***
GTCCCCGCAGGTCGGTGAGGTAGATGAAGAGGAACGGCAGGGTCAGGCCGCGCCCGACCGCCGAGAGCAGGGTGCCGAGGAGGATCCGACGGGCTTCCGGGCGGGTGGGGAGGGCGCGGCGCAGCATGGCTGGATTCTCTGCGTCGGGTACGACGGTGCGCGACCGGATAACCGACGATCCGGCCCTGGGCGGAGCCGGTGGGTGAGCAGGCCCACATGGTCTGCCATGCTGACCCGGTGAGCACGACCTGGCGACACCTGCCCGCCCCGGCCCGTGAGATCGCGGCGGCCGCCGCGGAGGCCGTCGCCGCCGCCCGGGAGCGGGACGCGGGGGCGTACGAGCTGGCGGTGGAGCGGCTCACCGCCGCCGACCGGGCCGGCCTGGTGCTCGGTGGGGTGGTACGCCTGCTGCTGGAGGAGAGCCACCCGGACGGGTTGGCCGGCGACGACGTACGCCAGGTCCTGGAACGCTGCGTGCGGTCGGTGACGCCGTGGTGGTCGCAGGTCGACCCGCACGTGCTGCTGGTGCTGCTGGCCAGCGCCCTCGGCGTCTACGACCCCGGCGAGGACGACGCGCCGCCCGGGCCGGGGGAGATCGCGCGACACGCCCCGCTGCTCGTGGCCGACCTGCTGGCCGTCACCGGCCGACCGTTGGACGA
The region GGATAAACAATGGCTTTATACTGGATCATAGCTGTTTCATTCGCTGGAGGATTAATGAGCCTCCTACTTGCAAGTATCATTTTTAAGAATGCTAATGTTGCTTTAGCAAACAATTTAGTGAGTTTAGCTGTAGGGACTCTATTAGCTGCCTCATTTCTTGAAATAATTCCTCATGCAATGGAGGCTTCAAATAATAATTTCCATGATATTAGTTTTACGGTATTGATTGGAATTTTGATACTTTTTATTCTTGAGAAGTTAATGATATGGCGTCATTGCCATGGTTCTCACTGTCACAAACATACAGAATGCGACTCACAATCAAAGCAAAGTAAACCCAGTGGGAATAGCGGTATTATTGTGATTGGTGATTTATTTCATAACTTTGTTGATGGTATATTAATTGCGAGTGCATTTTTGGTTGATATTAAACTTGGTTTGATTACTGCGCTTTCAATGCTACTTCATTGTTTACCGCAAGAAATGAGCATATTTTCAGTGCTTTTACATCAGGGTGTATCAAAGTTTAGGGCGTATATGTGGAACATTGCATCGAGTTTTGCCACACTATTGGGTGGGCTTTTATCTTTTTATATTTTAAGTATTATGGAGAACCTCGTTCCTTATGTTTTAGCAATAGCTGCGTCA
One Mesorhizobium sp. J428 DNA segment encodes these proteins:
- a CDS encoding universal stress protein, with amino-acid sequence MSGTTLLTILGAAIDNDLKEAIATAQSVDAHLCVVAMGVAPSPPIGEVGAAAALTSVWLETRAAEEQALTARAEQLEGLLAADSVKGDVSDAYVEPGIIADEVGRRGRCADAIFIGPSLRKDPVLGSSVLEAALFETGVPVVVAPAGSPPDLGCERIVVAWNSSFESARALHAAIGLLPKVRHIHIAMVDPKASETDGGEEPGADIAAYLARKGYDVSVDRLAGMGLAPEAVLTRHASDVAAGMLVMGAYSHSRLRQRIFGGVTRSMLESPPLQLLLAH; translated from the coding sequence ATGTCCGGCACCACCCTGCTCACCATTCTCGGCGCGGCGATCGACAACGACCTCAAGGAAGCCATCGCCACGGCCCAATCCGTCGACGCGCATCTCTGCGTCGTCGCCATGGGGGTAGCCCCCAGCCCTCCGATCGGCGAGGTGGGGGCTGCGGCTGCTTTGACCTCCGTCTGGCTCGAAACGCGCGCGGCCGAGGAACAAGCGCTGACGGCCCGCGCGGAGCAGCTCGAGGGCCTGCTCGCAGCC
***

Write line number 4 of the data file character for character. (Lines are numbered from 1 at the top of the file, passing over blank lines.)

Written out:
- a CDS encoding universal stress protein, with amino-acid sequence MSGTTLLTILGAAIDNDLKEAIATAQSVDAHLCVVAMGVAPSPPIGEVGAAAALTSVWLETRAAEEQALTARAEQLEGLLAADSVKGDVSDAYVEPGIIADEVGRRGRCADAIFIGPSLRKDPVLGSSVLEAALFETGVPVVVAPAGSPPDLGCERIVVAWNSSFESARALHAAIGLLPKVRHIHIAMVDPKASETDGGEEPGADIAAYLARKGYDVSVDRLAGMGLAPEAVLTRHASDVAAGMLVMGAYSHSRLRQRIFGGVTRSMLESPPLQLLLAH; translated from the coding sequence ATGTCCGGCACCACCCTGCTCACCATTCTCGGCGCGGCGATCGACAACGACCTCAAGGAAGCCATCGCCACGGCCCAATCCGTCGACGCGCATCTCTGCGTCGTCGCCATGGGGGTAGCCCCCAGCCCTCCGATCGGCGAGGTGGGGGCTGCGGCTGCTTTGACCTCCGTCTGGCTCGAAACGCGCGCGGCCGAGGAACAAGCGCTGACGGCCCGCGCGGAGCAGCTCGAGGGCCTGCTCGCAGCC